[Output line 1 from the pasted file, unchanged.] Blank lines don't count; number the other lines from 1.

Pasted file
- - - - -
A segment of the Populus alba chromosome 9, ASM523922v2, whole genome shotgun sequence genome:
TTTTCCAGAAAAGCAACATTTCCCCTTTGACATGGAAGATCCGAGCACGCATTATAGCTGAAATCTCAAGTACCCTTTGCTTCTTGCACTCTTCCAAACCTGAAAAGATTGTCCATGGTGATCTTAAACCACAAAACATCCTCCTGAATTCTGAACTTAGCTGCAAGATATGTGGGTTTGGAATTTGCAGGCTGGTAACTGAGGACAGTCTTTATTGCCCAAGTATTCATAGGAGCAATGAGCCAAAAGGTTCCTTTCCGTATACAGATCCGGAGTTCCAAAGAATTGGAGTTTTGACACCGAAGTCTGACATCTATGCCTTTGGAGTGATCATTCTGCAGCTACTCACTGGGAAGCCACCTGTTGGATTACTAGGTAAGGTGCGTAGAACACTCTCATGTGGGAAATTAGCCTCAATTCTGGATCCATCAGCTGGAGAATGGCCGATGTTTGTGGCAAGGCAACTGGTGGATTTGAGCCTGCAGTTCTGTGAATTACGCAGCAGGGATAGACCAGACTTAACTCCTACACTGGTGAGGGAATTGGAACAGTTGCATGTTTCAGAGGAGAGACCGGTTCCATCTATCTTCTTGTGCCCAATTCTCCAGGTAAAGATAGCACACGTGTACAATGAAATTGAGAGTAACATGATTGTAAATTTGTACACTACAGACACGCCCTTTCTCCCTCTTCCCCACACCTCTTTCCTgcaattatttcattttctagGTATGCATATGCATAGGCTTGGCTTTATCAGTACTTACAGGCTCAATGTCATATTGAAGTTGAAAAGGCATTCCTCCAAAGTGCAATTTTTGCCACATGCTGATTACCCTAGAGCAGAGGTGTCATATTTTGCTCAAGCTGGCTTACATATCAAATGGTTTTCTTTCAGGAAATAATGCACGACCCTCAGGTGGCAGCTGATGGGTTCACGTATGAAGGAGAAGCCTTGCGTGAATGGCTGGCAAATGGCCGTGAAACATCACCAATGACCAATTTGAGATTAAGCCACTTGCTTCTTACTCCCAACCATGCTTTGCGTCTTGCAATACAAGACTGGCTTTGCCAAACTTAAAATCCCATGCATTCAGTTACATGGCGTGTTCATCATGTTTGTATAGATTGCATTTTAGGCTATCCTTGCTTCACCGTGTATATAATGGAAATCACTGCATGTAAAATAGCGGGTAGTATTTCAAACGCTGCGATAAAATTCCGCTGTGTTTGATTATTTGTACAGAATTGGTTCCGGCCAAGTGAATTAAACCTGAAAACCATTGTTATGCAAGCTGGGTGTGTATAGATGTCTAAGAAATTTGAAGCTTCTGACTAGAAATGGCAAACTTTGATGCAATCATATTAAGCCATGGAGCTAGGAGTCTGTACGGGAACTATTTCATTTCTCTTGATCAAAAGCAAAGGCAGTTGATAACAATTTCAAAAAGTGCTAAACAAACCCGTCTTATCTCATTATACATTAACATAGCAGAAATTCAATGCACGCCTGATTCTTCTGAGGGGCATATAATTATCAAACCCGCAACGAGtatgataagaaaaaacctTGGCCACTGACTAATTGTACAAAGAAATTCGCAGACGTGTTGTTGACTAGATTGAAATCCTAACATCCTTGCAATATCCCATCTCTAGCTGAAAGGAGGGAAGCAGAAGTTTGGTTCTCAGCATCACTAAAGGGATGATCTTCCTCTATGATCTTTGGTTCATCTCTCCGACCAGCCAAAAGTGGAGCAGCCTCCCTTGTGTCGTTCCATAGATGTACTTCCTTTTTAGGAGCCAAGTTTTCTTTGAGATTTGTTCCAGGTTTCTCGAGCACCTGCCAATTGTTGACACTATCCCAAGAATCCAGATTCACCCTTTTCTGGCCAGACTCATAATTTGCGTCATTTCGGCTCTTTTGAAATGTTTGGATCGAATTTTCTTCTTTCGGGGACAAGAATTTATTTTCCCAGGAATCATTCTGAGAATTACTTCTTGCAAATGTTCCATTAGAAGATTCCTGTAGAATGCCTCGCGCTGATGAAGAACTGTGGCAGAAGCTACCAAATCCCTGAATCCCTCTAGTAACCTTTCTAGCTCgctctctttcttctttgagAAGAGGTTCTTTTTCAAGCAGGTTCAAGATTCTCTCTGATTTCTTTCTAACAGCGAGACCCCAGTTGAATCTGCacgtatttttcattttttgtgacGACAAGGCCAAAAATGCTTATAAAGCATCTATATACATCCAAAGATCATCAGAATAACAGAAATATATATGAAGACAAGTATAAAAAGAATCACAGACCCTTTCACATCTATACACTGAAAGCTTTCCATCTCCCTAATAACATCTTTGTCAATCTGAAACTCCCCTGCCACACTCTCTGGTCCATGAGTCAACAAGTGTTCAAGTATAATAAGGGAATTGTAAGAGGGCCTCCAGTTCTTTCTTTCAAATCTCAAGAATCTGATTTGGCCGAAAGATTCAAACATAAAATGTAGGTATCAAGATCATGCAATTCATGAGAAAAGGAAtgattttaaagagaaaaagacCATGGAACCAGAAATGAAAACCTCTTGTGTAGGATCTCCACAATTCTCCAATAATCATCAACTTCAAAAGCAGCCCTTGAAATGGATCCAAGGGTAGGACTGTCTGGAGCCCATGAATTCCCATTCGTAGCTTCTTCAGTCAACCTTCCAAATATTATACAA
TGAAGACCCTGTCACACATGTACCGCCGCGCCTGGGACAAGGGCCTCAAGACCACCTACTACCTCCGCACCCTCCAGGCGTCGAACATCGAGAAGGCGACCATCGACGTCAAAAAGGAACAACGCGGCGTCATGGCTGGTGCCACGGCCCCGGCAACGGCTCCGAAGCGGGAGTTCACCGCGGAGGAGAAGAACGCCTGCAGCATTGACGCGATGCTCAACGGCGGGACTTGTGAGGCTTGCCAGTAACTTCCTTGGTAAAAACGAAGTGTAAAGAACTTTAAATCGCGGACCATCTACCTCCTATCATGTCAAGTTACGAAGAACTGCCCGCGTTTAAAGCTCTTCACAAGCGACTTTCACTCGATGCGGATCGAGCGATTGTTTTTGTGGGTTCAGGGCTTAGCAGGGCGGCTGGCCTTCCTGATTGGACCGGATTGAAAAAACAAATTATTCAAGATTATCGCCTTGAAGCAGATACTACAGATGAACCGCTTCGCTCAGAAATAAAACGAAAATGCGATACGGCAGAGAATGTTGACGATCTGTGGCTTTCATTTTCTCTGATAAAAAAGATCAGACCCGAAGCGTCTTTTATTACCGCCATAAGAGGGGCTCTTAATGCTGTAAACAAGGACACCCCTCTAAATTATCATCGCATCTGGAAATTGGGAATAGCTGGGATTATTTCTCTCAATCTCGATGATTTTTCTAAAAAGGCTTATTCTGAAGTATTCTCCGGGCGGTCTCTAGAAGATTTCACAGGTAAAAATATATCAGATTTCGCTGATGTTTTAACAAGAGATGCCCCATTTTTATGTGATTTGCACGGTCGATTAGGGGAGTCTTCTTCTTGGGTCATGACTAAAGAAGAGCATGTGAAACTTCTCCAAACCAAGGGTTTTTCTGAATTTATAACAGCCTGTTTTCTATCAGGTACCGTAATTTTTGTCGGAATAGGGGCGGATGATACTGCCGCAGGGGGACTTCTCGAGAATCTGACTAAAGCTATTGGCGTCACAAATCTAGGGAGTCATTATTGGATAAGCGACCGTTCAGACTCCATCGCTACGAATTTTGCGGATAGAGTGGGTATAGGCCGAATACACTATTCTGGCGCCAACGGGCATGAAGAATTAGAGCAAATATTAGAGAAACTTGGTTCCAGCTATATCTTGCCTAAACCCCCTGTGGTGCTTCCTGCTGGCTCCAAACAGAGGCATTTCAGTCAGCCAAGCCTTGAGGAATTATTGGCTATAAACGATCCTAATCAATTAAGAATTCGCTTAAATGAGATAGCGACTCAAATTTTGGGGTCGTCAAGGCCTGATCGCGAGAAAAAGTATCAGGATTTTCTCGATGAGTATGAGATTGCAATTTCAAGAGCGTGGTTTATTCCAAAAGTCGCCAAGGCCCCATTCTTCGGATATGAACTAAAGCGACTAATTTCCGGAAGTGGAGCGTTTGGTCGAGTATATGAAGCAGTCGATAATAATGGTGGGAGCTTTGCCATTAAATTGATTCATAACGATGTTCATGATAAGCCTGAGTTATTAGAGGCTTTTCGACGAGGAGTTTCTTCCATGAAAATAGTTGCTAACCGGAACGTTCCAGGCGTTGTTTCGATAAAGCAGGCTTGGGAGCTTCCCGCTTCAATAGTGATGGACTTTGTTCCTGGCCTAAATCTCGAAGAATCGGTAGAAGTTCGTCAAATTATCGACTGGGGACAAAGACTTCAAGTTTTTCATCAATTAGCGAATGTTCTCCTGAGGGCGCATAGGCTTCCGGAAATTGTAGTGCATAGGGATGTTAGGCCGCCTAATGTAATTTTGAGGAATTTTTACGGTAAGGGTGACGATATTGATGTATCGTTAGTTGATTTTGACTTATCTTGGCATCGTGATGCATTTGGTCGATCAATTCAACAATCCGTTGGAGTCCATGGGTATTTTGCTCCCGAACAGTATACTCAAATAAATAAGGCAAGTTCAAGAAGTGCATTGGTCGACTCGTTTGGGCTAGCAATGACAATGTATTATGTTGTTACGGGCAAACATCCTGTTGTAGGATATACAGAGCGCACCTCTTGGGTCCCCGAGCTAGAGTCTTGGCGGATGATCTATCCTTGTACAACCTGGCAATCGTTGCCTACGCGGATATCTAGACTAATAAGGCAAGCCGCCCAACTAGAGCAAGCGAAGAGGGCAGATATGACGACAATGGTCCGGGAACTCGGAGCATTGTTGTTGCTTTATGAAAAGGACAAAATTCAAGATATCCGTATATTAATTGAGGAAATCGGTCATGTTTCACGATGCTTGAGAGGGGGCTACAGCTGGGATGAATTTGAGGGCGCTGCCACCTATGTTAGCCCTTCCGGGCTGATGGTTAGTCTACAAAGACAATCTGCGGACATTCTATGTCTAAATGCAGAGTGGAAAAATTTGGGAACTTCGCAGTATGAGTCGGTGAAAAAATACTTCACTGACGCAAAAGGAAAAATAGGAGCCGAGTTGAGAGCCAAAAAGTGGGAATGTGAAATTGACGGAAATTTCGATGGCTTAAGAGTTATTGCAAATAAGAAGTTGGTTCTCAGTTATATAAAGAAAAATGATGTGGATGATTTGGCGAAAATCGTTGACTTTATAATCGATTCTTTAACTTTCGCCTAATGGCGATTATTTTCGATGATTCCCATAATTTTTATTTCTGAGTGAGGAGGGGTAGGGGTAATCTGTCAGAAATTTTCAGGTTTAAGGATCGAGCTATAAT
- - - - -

A segment of the Populus alba chromosome 9, ASM523922v2, whole genome shotgun sequence genome: